(Chinese Education)U(Ethical Reflections)

(A series of ethical reflections after realizing how incredibly unlikely I am to be where I am)

I am fortunate to not have been in the Chinese educational system, designed to produce mandarins. The more I think about it, the more it horrifies me. You are just your score. And your score at a single test in a single moment of your life. It is terrible. You prepare 18 years for a single week. And you either fuck up or succeed. I would have gone crazy. No doubt.

One sometimes have to be really grateful for what one has. But somehow it is not enough to merely say it. You have to feel it viscerally. And after feeling it, really grasp the situation that fortuna has given you. Take advantage of it. That is to love life.

But to love life, also, is to affirm it at its worse. That is the most difficult. Perhaps that is too much to ask of a person. To love life when there really is not much to love inside it. I don’t think I can do it. But maybe that is what differentiates homo sapiens and human beings.

I’ve been thinking a lot about ethics recently. And the more I think about it, the more Kantian I am getting. For Kant, the ethical act is the act done with no other reason. Duty done for no other sake other than I have to do it—it cannot even be duty done for duty’s sake. The ethical act is one where I myself take full responsibility, where there is no exterior reason other than an action done because it is part of the entire existential framework (or even, shifts your entire ethical framework so it retroactively becomes completely innate, as when you make a Kierkegaardian leap of faith). It is an action done so that when others ask you “Why?”, you can answer only with an odd, surprised expression on your face and reply, “No Reason.” (Anscombe, in Intentions —a rare good analytic book, partly because she is not so analytic after all—made this distinction. There are actions where you can give an account of “Why did you do it?”. For these, there is a reason behind it. There are some other times where “Why did you do it?” is unintelligible, where the question is rejected, like “I didn’t do it.” Then there is the intermediary, the strangest case, a kind of infinite judgement, a schism in the system of sorts, where the answer to the “Why?” is: “There is no reason. I just did it.” And herein lies the ethical act.)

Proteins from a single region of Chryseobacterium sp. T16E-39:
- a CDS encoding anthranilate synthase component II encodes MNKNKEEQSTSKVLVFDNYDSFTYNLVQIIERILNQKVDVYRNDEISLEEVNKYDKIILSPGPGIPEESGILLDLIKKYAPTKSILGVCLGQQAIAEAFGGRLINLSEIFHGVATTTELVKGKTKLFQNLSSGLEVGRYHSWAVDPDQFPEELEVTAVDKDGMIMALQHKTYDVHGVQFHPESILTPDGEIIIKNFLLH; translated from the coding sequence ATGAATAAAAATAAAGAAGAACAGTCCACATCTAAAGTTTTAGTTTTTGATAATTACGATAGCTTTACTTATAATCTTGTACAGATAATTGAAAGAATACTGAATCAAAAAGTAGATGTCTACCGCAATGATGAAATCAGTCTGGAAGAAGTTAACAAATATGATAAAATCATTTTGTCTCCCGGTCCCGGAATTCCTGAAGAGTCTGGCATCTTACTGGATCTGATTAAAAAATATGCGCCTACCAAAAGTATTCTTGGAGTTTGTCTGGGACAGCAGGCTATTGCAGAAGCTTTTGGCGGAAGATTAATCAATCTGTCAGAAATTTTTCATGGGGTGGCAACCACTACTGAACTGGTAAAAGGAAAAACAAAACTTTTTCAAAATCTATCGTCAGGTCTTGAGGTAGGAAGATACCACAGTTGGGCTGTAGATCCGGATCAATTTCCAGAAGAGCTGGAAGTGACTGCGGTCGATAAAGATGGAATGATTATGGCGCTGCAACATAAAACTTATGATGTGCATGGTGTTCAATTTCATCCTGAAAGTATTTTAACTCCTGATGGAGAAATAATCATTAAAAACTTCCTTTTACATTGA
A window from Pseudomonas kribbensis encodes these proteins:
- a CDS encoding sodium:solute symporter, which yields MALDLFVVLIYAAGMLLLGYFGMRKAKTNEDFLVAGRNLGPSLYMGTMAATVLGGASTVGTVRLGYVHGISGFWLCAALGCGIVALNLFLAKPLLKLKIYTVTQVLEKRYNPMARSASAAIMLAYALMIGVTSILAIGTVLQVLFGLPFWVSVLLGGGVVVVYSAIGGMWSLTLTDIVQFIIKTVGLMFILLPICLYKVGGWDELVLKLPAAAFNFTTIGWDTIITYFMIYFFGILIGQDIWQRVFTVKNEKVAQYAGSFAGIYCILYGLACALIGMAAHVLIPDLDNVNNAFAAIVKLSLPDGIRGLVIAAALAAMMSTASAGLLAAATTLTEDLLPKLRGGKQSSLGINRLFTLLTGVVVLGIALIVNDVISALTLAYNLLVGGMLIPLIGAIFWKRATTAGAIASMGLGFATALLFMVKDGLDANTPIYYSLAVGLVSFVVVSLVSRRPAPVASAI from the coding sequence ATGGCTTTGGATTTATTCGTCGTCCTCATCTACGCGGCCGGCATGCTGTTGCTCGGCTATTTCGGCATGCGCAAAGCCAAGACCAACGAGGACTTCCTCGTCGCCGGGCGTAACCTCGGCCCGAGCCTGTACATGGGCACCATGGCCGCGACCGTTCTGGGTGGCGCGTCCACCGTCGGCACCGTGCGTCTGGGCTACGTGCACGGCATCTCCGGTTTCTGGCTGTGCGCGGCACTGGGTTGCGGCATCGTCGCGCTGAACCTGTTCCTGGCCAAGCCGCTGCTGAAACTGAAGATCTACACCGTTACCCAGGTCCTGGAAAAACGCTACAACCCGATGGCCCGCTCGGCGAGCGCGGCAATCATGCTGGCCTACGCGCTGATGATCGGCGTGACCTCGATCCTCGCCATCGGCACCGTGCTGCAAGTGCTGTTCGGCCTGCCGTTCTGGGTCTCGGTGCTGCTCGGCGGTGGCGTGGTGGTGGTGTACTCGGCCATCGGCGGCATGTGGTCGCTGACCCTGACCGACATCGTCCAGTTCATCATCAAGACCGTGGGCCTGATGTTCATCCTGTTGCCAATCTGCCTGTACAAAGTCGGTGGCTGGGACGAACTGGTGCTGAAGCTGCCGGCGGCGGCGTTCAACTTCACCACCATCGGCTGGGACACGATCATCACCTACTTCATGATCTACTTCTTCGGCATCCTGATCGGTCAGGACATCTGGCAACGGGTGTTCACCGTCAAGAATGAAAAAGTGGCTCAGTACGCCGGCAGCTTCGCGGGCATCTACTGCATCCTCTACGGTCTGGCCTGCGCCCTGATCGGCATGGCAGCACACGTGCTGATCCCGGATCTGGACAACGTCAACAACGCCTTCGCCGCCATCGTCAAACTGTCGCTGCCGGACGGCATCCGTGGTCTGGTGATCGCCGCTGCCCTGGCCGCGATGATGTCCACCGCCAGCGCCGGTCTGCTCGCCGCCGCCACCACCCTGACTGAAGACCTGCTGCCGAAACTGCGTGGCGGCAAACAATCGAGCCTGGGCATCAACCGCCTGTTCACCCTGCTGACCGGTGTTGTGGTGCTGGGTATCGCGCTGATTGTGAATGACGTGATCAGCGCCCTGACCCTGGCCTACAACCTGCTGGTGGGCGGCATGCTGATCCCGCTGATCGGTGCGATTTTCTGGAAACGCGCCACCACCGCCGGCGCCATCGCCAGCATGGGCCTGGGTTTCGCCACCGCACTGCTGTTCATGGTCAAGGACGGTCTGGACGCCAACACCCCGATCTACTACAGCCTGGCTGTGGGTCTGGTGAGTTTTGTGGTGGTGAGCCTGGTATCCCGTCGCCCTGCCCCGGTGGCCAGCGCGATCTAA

But this does not mean that we should condemn any other act. Acts done for a good reason may be noble, may be laudable. We should try to do more of them. But they are not ethical. They are not truly human.

And note that the ethical act may be one that is “diabolically evil”. For to be human is to have the capacity for both good and evil. Cain, we all have to remember, killed Abel.

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